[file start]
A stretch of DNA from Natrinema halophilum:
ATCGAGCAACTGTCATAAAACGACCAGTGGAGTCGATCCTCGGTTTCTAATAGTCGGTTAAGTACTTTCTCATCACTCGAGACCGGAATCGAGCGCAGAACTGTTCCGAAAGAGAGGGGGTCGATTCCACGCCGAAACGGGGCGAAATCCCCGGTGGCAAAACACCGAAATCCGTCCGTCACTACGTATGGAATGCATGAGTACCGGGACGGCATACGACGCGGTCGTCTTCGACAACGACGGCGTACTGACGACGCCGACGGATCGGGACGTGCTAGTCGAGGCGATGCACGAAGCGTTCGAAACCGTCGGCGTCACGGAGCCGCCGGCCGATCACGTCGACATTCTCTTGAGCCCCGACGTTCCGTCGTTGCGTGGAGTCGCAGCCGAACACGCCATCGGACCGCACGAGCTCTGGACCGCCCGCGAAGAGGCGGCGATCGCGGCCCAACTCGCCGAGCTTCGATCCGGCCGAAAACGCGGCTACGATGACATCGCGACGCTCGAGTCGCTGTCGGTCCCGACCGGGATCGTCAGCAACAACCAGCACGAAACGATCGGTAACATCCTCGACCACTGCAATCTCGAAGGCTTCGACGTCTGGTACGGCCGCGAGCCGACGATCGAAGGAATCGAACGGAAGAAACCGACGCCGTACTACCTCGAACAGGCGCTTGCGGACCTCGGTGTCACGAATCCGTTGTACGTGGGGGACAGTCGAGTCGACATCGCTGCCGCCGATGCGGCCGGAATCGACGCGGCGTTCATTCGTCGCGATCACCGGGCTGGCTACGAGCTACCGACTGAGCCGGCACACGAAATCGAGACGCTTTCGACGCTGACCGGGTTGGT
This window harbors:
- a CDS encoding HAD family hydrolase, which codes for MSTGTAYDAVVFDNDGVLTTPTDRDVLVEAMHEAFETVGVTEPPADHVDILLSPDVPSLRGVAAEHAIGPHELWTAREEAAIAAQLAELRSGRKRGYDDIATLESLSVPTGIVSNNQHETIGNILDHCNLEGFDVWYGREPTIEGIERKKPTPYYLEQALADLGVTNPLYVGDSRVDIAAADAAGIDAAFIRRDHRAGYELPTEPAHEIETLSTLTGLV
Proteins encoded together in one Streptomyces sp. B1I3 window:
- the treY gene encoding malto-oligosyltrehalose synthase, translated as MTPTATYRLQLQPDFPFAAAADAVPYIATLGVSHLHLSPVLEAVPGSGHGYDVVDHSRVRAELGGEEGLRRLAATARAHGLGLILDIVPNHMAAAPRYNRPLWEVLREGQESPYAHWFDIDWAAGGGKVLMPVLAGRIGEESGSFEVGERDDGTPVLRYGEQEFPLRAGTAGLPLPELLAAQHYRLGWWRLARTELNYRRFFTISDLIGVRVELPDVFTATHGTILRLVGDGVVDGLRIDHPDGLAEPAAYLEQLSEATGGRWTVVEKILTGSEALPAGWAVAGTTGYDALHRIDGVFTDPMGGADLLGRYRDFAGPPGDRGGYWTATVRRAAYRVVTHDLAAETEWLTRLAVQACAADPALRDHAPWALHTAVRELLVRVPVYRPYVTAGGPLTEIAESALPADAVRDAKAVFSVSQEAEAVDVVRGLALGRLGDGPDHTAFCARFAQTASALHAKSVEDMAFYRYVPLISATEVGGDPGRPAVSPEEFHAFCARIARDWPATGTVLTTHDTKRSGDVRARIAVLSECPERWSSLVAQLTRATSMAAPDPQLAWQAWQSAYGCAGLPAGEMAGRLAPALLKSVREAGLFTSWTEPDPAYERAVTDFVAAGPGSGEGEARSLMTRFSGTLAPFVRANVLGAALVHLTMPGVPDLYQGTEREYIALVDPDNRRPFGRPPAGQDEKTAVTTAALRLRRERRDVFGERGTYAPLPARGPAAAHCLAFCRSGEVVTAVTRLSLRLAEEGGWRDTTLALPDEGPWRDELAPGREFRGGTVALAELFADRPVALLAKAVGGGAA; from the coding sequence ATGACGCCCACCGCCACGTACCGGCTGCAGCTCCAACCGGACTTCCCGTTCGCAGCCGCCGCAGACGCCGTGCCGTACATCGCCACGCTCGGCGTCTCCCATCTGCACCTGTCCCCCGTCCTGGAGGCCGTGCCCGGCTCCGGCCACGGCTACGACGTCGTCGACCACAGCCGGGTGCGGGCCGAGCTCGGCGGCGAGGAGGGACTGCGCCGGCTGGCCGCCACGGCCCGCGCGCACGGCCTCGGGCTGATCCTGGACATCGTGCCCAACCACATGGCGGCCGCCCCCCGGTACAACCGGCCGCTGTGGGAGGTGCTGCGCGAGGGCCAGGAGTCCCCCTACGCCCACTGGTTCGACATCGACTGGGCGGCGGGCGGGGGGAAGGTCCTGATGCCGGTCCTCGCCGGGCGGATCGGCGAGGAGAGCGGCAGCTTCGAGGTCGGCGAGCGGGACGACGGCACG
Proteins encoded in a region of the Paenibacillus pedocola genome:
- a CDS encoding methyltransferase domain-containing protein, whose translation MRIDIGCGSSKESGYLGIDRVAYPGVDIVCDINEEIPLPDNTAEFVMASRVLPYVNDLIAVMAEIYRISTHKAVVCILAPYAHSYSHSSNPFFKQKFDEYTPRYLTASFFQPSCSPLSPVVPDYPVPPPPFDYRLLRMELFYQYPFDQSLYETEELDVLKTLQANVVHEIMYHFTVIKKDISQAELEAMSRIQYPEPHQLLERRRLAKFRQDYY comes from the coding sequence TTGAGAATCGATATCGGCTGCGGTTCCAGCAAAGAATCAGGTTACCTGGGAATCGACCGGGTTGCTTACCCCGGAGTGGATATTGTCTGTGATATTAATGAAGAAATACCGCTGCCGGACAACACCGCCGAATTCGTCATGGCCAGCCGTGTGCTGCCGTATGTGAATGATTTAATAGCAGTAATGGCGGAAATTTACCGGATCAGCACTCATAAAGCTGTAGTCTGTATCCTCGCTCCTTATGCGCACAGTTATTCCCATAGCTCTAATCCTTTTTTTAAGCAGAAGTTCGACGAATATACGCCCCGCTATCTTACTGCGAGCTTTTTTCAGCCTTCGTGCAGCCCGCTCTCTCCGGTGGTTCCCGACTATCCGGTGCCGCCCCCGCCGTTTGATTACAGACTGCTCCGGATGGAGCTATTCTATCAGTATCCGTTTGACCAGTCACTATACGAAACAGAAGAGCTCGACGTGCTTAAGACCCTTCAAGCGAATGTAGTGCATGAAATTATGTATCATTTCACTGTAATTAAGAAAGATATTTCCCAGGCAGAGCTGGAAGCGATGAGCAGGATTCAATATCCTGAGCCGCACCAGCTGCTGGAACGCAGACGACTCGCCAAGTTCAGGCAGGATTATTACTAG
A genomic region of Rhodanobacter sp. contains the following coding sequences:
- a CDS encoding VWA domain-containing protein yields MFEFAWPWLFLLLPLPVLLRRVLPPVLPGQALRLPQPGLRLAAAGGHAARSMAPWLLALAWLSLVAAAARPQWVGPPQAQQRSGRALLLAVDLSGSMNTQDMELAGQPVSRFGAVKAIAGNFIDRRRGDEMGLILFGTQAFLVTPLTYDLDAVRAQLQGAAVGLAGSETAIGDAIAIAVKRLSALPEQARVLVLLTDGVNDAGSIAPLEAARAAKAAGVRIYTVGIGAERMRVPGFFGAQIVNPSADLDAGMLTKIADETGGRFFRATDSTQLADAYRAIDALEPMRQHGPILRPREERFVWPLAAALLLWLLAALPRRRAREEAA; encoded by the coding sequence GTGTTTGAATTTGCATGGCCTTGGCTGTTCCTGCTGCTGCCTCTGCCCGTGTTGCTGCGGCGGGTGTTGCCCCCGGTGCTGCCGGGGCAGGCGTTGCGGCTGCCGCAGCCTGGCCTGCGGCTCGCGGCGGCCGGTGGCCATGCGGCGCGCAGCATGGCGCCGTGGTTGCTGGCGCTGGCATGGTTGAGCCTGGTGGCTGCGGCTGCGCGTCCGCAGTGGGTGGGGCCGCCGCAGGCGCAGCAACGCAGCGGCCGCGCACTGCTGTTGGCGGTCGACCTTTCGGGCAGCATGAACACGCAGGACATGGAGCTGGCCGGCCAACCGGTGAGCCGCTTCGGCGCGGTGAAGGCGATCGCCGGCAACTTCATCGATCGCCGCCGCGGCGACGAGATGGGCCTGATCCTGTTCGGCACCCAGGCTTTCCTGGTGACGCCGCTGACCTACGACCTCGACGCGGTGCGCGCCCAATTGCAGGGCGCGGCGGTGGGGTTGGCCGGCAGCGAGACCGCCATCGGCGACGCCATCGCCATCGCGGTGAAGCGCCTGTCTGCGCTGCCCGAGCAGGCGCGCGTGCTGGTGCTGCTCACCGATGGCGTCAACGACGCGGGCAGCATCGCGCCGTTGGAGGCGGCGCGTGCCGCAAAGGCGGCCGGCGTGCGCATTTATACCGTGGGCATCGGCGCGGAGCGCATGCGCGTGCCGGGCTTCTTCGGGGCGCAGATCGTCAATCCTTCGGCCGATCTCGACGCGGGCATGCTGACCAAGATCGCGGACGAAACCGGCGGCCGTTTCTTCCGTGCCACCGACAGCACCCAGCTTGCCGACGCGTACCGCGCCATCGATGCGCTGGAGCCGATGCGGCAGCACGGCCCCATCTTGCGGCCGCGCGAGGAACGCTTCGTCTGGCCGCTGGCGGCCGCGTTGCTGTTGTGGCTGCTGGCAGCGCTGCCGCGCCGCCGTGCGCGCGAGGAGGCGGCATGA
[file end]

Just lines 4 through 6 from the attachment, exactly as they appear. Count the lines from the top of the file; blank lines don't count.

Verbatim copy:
- a CDS encoding HAD family hydrolase, which codes for MSTGTAYDAVVFDNDGVLTTPTDRDVLVEAMHEAFETVGVTEPPADHVDILLSPDVPSLRGVAAEHAIGPHELWTAREEAAIAAQLAELRSGRKRGYDDIATLESLSVPTGIVSNNQHETIGNILDHCNLEGFDVWYGREPTIEGIERKKPTPYYLEQALADLGVTNPLYVGDSRVDIAAADAAGIDAAFIRRDHRAGYELPTEPAHEIETLSTLTGLV
Proteins encoded together in one Streptomyces sp. B1I3 window:
- the treY gene encoding malto-oligosyltrehalose synthase, translated as MTPTATYRLQLQPDFPFAAAADAVPYIATLGVSHLHLSPVLEAVPGSGHGYDVVDHSRVRAELGGEEGLRRLAATARAHGLGLILDIVPNHMAAAPRYNRPLWEVLREGQESPYAHWFDIDWAAGGGKVLMPVLAGRIGEESGSFEVGERDDGTPVLRYGEQEFPLRAGTAGLPLPELLAAQHYRLGWWRLARTELNYRRFFTISDLIGVRVELPDVFTATHGTILRLVGDGVVDGLRIDHPDGLAEPAAYLEQLSEATGGRWTVVEKILTGSEALPAGWAVAGTTGYDALHRIDGVFTDPMGGADLLGRYRDFAGPPGDRGGYWTATVRRAAYRVVTHDLAAETEWLTRLAVQACAADPALRDHAPWALHTAVRELLVRVPVYRPYVTAGGPLTEIAESALPADAVRDAKAVFSVSQEAEAVDVVRGLALGRLGDGPDHTAFCARFAQTASALHAKSVEDMAFYRYVPLISATEVGGDPGRPAVSPEEFHAFCARIARDWPATGTVLTTHDTKRSGDVRARIAVLSECPERWSSLVAQLTRATSMAAPDPQLAWQAWQSAYGCAGLPAGEMAGRLAPALLKSVREAGLFTSWTEPDPAYERAVTDFVAAGPGSGEGEARSLMTRFSGTLAPFVRANVLGAALVHLTMPGVPDLYQGTEREYIALVDPDNRRPFGRPPAGQDEKTAVTTAALRLRRERRDVFGERGTYAPLPARGPAAAHCLAFCRSGEVVTAVTRLSLRLAEEGGWRDTTLALPDEGPWRDELAPGREFRGGTVALAELFADRPVALLAKAVGGGAA; from the coding sequence ATGACGCCCACCGCCACGTACCGGCTGCAGCTCCAACCGGACTTCCCGTTCGCAGCCGCCGCAGACGCCGTGCCGTACATCGCCACGCTCGGCGTCTCCCATCTGCACCTGTCCCCCGTCCTGGAGGCCGTGCCCGGCTCCGGCCACGGCTACGACGTCGTCGACCACAGCCGGGTGCGGGCCGAGCTCGGCGGCGAGGAGGGACTGCGCCGGCTGGCCGCCACGGCCCGCGCGCACGGCCTCGGGCTGATCCTGGACATCGTGCCCAACCACATGGCGGCCGCCCCCCGGTACAACCGGCCGCTGTGGGAGGTGCTGCGCGAGGGCCAGGAGTCCCCCTACGCCCACTGGTTCGACATCGACTGGGCGGCGGGCGGGGGGAAGGTCCTGATGCCGGTCCTCGCCGGGCGGATCGGCGAGGAGAGCGGCAGCTTCGAGGTCGGCGAGCGGGACGACGGCACG